Thailand ranked 31st in the tourism Competitiveness Index (TTCI) 2019, the country has South-East Asia’s largest T&T GDP, which is reinforced by some of Asia-Pacific’s most attractive natural resources (10th) and most efficient tourist services infrastructure (14th).

Released by the World Economic Forum (WEF) every two years since 2007, the TTCI 2019 analysed 140 economies and scored each according to their performance on the following six pillars – Air transport infrastructure, ICT readiness, Price competitiveness, International openness, Travel & tourism prioritisation, and Safety and Security.

Spain holds the top spot in the ranking, followed by France, Germany and Japan. In Southeast
Asia, Singapore was ranked as the most competitive travel and tourism economy while Vietnam was placed 5th.

Is the Travel and Tourism sector approaching a tipping point? Given that international tourist arrivals surpassed 1.4 billion in 2018, beating predictions by two years, governments and industries must work collectively to balance the economic benefits of increasing competitiveness while effectively managing the infrastructure and valuable natural and heritage assets on which the sector depends. 

Thailand Key Indicators

  • International tourist arrivals : 35,482,500
  • International tourism inbound receipts : US $57,477.0 million
  • Average receipts per arrival : US $1,619.9
  • T&T industry GDP US $48,863.1 million
  • T&T industry Share of GDP : 9.6%
  • T&T industry employment : 2,436,300 jobs

Sources: World Tourism Organization (UNWTO) and World Travel and Tourism Council (WTTC)

South-East Asia outscores the global average in overall competitiveness

The subregion depends on T&T more than any other subregion for its GDP, with a particular emphasis on international arrivals versus domestic tourism.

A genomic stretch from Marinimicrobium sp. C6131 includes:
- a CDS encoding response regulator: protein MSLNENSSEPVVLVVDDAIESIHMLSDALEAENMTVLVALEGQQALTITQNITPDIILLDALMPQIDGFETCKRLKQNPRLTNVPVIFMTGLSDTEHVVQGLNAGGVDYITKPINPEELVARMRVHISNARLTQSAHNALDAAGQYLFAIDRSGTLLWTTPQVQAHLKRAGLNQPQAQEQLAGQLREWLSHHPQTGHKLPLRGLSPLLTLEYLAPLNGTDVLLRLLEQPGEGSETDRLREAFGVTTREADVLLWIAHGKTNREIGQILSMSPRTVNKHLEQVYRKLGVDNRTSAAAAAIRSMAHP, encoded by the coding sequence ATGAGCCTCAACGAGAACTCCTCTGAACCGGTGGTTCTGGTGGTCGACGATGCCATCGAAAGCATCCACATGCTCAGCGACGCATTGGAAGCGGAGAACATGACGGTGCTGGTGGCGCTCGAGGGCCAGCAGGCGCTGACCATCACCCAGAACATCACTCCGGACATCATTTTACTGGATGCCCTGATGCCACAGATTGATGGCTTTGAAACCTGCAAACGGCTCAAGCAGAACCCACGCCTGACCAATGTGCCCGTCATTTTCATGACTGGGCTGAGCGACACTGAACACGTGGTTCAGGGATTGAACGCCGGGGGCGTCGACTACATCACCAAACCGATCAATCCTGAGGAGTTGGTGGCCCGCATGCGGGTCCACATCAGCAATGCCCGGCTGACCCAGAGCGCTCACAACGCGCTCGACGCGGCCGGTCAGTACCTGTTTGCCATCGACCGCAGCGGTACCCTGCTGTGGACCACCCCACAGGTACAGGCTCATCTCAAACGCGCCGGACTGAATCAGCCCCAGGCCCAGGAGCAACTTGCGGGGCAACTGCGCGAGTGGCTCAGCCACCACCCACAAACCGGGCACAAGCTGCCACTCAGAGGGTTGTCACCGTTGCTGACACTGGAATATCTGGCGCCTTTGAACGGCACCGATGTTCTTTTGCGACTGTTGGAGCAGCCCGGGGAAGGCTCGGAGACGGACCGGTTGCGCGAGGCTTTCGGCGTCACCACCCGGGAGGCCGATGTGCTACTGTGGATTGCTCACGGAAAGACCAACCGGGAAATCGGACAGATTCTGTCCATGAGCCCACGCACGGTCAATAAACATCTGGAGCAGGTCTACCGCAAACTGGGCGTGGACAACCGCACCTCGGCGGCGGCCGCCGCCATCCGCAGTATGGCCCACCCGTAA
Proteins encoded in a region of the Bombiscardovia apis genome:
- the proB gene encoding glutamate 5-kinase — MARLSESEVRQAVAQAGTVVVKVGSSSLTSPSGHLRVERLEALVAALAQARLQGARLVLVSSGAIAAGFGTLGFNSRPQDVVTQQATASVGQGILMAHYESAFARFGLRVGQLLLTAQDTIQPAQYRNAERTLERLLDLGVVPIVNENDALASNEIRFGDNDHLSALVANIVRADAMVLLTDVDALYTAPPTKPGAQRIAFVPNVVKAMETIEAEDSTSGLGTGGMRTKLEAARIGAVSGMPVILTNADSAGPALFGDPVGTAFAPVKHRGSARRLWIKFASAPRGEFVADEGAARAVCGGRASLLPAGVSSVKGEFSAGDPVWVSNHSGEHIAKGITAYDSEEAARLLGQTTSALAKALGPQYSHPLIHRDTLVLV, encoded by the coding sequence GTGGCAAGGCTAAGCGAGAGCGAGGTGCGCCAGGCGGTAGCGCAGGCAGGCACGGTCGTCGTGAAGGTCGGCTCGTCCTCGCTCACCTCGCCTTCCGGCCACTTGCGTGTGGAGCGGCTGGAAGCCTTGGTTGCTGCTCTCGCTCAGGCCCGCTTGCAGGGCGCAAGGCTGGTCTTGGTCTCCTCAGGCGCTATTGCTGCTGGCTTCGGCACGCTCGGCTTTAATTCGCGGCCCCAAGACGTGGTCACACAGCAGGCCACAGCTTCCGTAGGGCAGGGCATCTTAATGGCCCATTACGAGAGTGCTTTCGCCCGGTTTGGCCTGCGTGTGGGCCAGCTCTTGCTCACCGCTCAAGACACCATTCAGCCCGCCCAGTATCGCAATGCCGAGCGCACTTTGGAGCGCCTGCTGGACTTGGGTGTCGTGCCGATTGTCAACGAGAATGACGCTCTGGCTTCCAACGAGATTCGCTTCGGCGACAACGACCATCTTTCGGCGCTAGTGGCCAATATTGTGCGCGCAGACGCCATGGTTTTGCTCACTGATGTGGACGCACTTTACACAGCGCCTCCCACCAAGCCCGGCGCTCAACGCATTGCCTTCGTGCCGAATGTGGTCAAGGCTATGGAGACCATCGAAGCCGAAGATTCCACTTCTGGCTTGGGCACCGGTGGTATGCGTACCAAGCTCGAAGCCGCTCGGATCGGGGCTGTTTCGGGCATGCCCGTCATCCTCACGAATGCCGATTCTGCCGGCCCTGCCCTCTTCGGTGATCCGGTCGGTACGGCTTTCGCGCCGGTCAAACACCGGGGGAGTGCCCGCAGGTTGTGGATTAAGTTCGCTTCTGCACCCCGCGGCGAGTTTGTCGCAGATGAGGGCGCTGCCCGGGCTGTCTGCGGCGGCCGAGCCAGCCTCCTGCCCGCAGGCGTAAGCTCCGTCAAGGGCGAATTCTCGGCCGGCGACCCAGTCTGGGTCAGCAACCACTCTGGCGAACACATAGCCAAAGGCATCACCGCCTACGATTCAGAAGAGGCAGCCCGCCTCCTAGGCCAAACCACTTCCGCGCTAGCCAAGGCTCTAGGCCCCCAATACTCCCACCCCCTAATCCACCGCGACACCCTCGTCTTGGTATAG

Many visitors are attracted to the subregion’s combination of rich natural resources and price competitiveness, with the latter being its greatest advantage relative to other countries in the broader Asia-Pacific region. It’s no surprise, then, that, given this importance of tourism, the subregion outscores the global and Asia-Pacific scores for T&T prioritization and international openness.

In addition, the subregion’s above-average air transport infrastructure continues to improve at a rapid pace, especially in regard to the number of operating airlines and route capacity.

On the other hand, South-East Asia still trails global and regional means for tourism services infrastructure.

Most—but not all—of the subregion’s economies also score lower for ground and port infrastructure, hindering travel. Enabling Environment scores—and the Health and Hygiene pillar in particular—should continually be enhanced in order to compete with Eastern Asia-Pacific.

Yet this subregion’s greatest weakness relative to the global average is environmental sustainability, which has been impacted by deforestation, an increasing number of threatened species and insufficient wastewater treatment. Consequently, the subregion’s natural assets are under threat, with the scores on this pillar declining over the past two years due to new data showing less habitat protection than previously believed.

Seven of the subregion’s nine economies improved their T&T competitiveness since the last edition of the report. 

The Philippines had the fastest rate of improvement, moving up four places to rank 75th globally. The country showed impressive improvement on overall infrastructure (90th to 80th) and ICT readiness (86th to 82nd), but still faces challenges when it comes to safety and security (135th).

On the other hand, Singapore had the greatest percentage decline in score (losing four places) but remains the subregion’s most competitive T&T country, ranking 17th globally. It has a world-class business environment (2nd), human resources and labour market (5th), ICT readiness (15th), safety and security (6th), T&T policy and conditions (2nd) and overall infrastructure (3rd). Despite this, Singapore dropped from first to third for international openness, due to increased visa requirements (16th to 50th) and a drop in scores for its natural (103rd to 120th) and cultural resources (28th to 38th). 

Cambodia (98th) remains the lowest scorer in South-East Asia, trailing the subregion on the Enabling Environment (106th) and Infrastructure (101st) subindexes. 

Thailand (31st) has South-East Asia’s largest T&T GDP, which is reinforced by some of Asia-Pacific’s most attractive natural resources (10th) and most efficient tourist services infrastructure (14th).

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